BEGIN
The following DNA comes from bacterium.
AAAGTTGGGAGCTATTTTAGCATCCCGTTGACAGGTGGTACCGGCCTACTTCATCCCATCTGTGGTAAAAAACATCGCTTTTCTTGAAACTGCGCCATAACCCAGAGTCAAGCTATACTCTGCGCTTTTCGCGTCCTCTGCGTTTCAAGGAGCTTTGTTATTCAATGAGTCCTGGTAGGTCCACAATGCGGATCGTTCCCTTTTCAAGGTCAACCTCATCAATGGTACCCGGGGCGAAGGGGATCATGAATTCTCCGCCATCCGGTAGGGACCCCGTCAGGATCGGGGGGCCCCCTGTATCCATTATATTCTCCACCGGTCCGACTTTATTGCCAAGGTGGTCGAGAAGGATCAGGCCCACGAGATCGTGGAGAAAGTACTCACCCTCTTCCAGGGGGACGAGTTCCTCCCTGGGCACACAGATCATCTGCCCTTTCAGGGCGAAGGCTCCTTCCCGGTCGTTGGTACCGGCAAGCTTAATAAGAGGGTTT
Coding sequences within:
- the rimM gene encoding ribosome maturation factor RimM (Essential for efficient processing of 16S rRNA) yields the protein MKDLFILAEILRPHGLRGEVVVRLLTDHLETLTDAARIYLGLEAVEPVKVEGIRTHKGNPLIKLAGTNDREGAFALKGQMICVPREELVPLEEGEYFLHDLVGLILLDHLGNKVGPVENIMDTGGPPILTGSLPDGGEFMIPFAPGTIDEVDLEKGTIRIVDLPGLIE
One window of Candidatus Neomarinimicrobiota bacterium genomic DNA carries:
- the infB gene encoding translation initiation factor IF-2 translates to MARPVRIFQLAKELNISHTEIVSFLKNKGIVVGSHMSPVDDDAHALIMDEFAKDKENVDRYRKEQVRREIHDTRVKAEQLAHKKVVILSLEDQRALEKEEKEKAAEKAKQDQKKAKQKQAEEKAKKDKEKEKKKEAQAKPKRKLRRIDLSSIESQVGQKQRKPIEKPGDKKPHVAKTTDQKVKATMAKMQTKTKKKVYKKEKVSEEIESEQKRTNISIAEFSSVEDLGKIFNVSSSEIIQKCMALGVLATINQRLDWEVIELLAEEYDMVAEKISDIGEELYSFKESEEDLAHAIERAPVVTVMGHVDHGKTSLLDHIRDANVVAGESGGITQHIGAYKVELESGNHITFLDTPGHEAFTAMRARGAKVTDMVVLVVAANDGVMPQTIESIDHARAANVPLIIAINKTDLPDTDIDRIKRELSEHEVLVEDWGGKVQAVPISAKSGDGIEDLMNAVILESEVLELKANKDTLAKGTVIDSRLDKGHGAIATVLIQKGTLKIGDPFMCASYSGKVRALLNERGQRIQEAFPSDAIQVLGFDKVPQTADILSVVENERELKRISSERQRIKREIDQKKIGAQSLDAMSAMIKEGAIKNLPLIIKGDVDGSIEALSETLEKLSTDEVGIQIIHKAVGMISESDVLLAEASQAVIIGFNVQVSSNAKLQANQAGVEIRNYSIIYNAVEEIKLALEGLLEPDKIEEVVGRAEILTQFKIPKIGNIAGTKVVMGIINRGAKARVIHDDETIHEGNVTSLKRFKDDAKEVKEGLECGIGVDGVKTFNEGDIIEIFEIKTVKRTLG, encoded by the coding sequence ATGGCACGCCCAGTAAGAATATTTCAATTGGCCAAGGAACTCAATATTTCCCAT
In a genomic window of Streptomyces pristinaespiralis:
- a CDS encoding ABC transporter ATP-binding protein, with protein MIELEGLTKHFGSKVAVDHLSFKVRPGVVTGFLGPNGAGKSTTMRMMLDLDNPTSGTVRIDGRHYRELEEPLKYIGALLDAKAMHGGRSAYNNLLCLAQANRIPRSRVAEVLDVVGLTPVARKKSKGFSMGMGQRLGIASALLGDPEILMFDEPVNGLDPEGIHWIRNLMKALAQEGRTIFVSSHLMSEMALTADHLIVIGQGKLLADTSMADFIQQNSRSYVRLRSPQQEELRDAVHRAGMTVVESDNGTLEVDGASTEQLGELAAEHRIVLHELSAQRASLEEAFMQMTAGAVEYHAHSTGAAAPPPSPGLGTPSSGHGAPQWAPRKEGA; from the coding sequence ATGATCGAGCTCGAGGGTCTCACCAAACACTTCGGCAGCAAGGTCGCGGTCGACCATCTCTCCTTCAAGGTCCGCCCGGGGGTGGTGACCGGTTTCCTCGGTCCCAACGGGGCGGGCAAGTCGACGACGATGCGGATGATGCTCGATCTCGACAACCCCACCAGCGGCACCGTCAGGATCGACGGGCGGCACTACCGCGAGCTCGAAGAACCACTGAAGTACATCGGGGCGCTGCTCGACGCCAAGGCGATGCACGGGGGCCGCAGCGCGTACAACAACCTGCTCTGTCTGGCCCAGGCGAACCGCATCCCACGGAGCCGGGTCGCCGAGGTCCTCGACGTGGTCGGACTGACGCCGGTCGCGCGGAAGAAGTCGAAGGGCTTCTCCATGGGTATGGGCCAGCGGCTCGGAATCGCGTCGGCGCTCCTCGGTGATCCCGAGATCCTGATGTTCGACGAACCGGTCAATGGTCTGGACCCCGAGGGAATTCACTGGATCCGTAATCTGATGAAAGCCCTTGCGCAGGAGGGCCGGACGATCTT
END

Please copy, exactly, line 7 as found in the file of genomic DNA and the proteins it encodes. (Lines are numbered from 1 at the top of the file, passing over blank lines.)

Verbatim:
In a genomic window of Streptomyces pristinaespiralis: